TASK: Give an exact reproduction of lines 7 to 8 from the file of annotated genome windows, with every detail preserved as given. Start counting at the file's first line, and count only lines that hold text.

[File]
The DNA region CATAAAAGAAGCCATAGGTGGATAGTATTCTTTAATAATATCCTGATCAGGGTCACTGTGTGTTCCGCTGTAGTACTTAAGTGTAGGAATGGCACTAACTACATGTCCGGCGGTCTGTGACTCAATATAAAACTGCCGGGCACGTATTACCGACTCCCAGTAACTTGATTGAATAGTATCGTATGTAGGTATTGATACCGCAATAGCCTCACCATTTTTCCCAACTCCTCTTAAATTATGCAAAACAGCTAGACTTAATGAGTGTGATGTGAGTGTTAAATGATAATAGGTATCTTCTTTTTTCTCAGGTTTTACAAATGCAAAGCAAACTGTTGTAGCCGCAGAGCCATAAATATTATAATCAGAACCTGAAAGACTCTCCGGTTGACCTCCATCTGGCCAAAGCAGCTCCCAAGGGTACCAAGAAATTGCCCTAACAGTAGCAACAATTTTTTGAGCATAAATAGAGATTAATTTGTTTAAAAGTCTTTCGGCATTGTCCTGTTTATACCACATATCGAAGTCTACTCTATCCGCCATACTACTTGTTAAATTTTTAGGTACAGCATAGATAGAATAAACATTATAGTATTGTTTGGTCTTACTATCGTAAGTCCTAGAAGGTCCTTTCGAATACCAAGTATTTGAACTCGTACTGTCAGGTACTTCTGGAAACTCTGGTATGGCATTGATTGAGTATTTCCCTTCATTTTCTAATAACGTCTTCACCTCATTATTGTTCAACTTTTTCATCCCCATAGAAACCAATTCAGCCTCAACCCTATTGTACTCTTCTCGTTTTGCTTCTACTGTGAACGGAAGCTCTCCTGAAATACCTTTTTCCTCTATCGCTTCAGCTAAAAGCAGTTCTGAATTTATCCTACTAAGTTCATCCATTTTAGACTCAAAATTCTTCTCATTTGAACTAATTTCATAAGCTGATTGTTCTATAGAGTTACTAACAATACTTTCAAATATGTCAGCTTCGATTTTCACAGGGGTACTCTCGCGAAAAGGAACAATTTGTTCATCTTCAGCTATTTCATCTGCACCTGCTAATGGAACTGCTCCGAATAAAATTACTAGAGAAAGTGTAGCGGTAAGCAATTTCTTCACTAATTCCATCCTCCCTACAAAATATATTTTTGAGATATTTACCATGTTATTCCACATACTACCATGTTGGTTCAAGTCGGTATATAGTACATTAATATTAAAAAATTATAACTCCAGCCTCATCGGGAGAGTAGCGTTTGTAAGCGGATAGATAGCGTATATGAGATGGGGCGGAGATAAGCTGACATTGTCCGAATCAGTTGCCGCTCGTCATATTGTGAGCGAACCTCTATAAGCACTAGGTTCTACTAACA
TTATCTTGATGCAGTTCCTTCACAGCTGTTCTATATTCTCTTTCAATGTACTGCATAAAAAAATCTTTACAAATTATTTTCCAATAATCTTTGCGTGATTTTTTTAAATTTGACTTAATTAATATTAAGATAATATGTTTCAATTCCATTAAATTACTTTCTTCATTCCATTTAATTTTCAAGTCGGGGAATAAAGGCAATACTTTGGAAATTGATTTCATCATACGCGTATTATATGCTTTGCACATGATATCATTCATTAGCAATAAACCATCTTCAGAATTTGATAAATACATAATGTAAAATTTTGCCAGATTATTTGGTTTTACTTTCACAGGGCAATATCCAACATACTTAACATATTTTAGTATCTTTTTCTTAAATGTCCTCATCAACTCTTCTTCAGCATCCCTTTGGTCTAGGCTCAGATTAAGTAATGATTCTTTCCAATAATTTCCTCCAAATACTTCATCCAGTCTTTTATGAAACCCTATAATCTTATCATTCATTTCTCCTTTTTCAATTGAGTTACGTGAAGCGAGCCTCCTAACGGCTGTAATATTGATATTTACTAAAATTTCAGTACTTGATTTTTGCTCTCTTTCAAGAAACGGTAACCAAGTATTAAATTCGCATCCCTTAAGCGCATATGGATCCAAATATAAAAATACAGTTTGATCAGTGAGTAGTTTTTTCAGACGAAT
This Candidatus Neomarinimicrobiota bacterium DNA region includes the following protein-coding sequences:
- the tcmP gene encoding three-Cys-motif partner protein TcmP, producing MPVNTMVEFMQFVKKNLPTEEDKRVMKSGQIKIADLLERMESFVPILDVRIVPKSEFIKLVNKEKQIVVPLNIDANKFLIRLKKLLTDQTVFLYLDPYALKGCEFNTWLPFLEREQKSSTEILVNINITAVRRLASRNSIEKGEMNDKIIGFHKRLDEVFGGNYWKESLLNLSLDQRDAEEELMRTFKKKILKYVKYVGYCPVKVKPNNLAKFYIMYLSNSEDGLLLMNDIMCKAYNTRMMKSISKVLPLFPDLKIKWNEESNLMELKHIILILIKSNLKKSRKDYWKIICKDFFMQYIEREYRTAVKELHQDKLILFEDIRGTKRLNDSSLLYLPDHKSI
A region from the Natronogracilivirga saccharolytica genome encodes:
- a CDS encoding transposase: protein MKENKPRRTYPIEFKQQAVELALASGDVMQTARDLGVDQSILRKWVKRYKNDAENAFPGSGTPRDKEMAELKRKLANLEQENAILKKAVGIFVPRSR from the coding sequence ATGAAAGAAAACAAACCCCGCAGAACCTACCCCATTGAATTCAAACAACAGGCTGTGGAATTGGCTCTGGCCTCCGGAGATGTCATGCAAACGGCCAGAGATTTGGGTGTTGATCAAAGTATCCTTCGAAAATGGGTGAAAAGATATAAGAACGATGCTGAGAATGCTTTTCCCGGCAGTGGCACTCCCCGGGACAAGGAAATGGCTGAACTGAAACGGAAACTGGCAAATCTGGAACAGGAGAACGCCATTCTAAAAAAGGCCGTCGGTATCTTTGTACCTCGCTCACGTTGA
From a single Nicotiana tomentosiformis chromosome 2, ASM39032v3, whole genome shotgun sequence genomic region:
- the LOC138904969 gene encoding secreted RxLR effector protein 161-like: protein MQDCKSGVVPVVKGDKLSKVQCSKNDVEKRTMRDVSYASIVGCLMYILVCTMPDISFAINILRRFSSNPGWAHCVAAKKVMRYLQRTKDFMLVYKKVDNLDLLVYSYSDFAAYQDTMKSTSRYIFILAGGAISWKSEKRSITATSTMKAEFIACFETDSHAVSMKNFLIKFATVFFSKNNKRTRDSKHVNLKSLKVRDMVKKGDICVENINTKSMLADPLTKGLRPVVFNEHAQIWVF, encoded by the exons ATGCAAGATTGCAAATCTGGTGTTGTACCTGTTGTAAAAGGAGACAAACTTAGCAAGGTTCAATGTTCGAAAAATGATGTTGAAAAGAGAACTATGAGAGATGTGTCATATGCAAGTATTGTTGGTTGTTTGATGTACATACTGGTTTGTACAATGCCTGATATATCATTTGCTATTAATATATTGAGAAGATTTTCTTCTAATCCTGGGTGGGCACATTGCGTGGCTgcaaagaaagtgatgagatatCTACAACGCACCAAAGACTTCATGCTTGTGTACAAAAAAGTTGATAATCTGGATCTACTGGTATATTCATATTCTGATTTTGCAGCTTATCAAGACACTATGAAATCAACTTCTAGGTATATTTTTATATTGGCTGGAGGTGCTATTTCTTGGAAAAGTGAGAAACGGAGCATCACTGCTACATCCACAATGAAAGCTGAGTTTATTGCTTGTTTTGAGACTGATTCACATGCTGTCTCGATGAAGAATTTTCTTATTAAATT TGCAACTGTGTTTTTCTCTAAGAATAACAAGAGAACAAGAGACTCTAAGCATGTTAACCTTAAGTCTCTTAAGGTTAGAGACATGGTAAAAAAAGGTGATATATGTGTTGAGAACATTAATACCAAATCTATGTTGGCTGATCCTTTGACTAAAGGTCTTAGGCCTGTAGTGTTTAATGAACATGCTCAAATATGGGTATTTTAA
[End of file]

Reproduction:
From a single Nicotiana tomentosiformis chromosome 2, ASM39032v3, whole genome shotgun sequence genomic region:
- the LOC138904969 gene encoding secreted RxLR effector protein 161-like: protein MQDCKSGVVPVVKGDKLSKVQCSKNDVEKRTMRDVSYASIVGCLMYILVCTMPDISFAINILRRFSSNPGWAHCVAAKKVMRYLQRTKDFMLVYKKVDNLDLLVYSYSDFAAYQDTMKSTSRYIFILAGGAISWKSEKRSITATSTMKAEFIACFETDSHAVSMKNFLIKFATVFFSKNNKRTRDSKHVNLKSLKVRDMVKKGDICVENINTKSMLADPLTKGLRPVVFNEHAQIWVF, encoded by the exons ATGCAAGATTGCAAATCTGGTGTTGTACCTGTTGTAAAAGGAGACAAACTTAGCAAGGTTCAATGTTCGAAAAATGATGTTGAAAAGAGAACTATGAGAGATGTGTCATATGCAAGTATTGTTGGTTGTTTGATGTACATACTGGTTTGTACAATGCCTGATATATCATTTGCTATTAATATATTGAGAAGATTTTCTTCTAATCCTGGGTGGGCACATTGCGTGGCTgcaaagaaagtgatgagatatCTACAACGCACCAAAGACTTCATGCTTGTGTACAAAAAAGTTGATAATCTGGATCTACTGGTATATTCATATTCTGATTTTGCAGCTTATCAAGACACTATGAAATCAACTTCTAGGTATATTTTTATATTGGCTGGAGGTGCTATTTCTTGGAAAAGTGAGAAACGGAGCATCACTGCTACATCCACAATGAAAGCTGAGTTTATTGCTTGTTTTGAGACTGATTCACATGCTGTCTCGATGAAGAATTTTCTTATTAAATT TGCAACTGTGTTTTTCTCTAAGAATAACAAGAGAACAAGAGACTCTAAGCATGTTAACCTTAAGTCTCTTAAGGTTAGAGACATGGTAAAAAAAGGTGATATATGTGTTGAGAACATTAATACCAAATCTATGTTGGCTGATCCTTTGACTAAAGGTCTTAGGCCTGTAGTGTTTAATGAACATGCTCAAATATGGGTATTTTAA